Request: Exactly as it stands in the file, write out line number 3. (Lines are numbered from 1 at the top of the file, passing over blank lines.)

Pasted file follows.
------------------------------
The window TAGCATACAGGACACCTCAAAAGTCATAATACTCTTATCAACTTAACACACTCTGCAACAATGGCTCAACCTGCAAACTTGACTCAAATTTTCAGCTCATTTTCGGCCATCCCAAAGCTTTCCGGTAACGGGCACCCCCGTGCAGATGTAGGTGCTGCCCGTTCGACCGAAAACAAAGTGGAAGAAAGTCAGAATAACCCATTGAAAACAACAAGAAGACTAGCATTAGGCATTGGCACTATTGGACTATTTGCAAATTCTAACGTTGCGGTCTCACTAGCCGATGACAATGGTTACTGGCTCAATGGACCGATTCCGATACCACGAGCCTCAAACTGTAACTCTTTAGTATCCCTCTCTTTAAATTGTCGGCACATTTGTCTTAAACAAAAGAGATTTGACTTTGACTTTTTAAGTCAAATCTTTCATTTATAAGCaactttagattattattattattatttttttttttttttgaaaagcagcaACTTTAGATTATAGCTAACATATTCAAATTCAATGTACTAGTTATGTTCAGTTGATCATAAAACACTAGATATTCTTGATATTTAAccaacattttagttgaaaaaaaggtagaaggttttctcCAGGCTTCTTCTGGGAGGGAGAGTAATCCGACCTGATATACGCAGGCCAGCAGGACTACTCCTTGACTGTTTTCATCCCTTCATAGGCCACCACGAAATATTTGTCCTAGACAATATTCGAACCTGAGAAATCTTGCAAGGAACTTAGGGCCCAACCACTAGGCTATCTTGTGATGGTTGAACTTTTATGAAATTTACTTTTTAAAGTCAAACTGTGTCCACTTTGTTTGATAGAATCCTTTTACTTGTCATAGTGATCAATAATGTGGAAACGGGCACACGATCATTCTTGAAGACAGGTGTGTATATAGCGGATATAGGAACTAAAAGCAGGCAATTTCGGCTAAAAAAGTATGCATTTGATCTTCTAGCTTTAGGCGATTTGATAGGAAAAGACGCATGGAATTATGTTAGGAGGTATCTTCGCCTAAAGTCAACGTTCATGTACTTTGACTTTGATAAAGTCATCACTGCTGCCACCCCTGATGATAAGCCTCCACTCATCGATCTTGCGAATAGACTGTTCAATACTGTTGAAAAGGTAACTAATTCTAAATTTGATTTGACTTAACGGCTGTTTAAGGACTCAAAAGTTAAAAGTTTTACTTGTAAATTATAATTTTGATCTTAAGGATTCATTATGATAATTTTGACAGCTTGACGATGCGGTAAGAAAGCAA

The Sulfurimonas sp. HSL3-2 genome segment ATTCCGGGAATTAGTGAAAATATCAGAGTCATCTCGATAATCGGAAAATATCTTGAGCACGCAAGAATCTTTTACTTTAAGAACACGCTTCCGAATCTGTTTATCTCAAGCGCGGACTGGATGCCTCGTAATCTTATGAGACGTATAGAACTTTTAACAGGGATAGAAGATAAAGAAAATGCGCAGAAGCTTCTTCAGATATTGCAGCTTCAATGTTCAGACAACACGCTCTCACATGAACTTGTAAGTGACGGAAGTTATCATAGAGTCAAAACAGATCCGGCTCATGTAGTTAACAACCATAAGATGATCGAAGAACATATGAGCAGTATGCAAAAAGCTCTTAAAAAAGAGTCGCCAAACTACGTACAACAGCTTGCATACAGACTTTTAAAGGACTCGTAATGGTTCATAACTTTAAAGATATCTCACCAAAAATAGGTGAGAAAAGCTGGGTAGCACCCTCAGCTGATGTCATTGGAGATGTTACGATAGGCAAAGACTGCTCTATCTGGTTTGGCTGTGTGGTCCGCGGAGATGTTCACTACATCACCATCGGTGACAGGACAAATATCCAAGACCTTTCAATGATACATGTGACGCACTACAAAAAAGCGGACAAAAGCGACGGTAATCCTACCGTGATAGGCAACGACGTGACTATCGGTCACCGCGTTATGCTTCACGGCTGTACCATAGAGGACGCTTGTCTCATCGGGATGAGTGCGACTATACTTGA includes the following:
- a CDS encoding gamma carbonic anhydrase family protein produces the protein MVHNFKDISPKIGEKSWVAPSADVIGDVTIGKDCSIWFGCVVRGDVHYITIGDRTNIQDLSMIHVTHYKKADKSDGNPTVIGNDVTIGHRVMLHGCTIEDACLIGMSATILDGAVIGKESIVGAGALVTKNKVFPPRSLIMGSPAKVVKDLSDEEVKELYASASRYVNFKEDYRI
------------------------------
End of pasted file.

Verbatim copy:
- a CDS encoding gamma carbonic anhydrase family protein produces the protein MVHNFKDISPKIGEKSWVAPSADVIGDVTIGKDCSIWFGCVVRGDVHYITIGDRTNIQDLSMIHVTHYKKADKSDGNPTVIGNDVTIGHRVMLHGCTIEDACLIGMSATILDGAVIGKESIVGAGALVTKNKVFPPRSLIMGSPAKVVKDLSDEEVKELYASASRYVNFKEDYRI